Except PISA does have data about class sizes and resources. That also allows us to see some interesting stuff – such as the evidence about the impact of class sizes being really very mixed. It also shows a really interesting result: the UK does have larger class sizes at secondary (25 pupils vs 23 average). But PISA also asks headteachers if they think teacher shortages are undermining teaching. In Scotland, relatively fewer pupils are in schools where that is the case.

These comments build up a picture of not engaging with PISA. Or not wanting to. As if it just doesn’t apply: oh, you wouldn’t know our curriculum – it goes to a different school.

Let’s again, forgive that. People are busy. PISA methodology is hardly bedtime reading.

But it’s hard not to worry when it’s education specialists. Three central officials sent a combined response to the paper researchers, pointing to the Scottish Government’s official position which takes PISA seriously. Good for them. But look at this quote from another, about whether PISA could be used to measure CfE’s success:

“I don’t think it’s [PISA] a valid measure. And I would say the same of the Scottish Survey of Literacy and Numeracy. It’s exactly the same thing because of its no accountability at local level. People didn’t really understand what it was. […] They [teachers] are not accountable for it. They [students] won’t be told whether they passed or failed, the teachers won’t be told whether they passed or failed and then this data came out and you know press are telling us our education system’s rubbish. And it’s not. You know if you look at our national qualifications they are going up. [Central education official (1)]”

It’s hard to know where to start with this. The whole point of surveys like PISA and SSLN is that they are not national exams and are not an accountability mechanism. They are a standardised test, on a robust sample, with no pass or fail. Every sensible system treats this as a useful data point.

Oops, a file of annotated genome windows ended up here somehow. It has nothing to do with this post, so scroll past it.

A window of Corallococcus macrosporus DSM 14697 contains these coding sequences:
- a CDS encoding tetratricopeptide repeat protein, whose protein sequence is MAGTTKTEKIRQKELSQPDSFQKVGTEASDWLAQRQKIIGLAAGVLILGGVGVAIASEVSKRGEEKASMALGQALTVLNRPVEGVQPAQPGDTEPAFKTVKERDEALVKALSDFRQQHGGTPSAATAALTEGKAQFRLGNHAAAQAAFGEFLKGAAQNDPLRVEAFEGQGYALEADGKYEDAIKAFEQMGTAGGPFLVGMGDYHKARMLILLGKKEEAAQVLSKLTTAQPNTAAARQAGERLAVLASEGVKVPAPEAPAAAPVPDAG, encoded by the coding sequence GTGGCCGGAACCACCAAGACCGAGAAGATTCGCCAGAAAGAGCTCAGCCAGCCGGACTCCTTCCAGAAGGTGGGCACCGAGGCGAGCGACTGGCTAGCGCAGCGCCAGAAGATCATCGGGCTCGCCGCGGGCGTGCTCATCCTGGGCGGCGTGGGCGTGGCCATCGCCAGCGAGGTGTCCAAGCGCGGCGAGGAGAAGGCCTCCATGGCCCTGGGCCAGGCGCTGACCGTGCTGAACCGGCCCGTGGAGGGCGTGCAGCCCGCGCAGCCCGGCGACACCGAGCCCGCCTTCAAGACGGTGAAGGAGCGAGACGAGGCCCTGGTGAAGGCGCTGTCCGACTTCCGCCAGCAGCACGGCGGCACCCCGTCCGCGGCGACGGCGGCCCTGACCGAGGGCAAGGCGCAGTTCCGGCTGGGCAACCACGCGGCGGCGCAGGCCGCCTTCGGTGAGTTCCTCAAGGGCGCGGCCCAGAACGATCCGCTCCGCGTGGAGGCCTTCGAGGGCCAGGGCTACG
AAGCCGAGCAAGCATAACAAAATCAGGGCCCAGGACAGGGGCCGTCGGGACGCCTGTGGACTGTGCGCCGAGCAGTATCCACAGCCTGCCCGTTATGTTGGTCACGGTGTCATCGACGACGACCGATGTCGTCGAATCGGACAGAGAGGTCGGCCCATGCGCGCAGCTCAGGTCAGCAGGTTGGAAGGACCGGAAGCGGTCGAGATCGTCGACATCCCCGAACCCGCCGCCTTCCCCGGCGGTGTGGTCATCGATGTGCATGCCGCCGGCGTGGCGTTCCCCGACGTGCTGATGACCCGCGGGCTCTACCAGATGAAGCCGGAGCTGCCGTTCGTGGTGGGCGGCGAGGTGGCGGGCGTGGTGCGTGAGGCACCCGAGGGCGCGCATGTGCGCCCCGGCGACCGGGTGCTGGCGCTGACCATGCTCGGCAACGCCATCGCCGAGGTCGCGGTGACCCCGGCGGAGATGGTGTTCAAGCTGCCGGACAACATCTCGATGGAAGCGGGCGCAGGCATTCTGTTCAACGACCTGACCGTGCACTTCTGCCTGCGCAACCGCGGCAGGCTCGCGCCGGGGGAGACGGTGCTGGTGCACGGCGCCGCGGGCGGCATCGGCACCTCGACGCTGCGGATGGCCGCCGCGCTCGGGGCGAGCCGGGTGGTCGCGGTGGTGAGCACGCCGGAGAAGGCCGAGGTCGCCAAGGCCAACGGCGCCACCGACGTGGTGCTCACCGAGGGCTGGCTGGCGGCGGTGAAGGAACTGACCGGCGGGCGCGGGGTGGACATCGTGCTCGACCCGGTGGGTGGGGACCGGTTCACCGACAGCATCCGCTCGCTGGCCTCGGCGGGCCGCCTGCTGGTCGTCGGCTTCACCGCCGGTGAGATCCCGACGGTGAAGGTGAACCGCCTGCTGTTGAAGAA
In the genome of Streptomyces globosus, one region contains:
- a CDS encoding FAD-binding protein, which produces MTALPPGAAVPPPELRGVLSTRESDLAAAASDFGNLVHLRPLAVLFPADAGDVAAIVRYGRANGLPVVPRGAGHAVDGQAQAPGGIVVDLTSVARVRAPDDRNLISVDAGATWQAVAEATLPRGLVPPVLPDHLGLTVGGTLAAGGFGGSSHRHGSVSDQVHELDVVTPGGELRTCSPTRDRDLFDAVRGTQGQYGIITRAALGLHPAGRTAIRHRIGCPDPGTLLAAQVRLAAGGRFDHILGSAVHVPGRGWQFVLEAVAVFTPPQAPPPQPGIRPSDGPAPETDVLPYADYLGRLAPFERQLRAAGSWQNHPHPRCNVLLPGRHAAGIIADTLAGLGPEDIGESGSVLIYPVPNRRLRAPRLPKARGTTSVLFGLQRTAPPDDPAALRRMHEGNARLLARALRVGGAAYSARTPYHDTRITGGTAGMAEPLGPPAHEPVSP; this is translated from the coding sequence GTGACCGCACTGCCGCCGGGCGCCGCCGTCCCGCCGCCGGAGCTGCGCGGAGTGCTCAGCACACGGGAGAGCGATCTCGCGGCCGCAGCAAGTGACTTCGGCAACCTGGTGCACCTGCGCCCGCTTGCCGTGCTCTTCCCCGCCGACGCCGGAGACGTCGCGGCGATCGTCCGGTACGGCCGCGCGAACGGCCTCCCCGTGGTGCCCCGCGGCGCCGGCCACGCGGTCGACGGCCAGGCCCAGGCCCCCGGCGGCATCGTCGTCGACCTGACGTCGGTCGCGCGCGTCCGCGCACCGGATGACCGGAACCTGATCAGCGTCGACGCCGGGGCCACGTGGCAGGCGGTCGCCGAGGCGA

And even if you think international comparisons are somehow invalid, PISA also shows how a country has changed in its own right, and how different types of pupil within a country perform. I’m personally less vexed by the country rankings, than the fact Scottish students today do worse than those 20 years ago. Or that the gap between the least and most deprived pupils in Scotland has got bigger. And as Lindsay Paterson points out, it is very plausible indeed that it’s due to the Curriculum for Excellence.

This independence and ability to make a range of comparisons is what matters. Nobody serious thinks PISA is the only measure. But ‘not valid’ is a kind of denial.

And that’s probably the most troubling thing here. PISA shows outcomes. Those outcomes are not just measurements of schools but of school systems, including lots of ineffable things about expectations and factors outside the classroom. Some interviewees make this point. It’s a fair one. Culture matters.

But the irony is that saying ‘PISA is invalid because of culture’ is an amazingly acute expression of our own culture. It’s one of complacency. It’s one of looking inwards. It’s one of buying our own spin.  

One final quote sums up this situation:

So culturally you know the only people were using PISA at that kind of level are politicians. […] And nobody, nobody actually implementing it really cares.

Nobody really cares? Speak for yourself.   

Gordon Hector is a policy consultant and former Director of Policy and Strategy for the Scottish Conservatives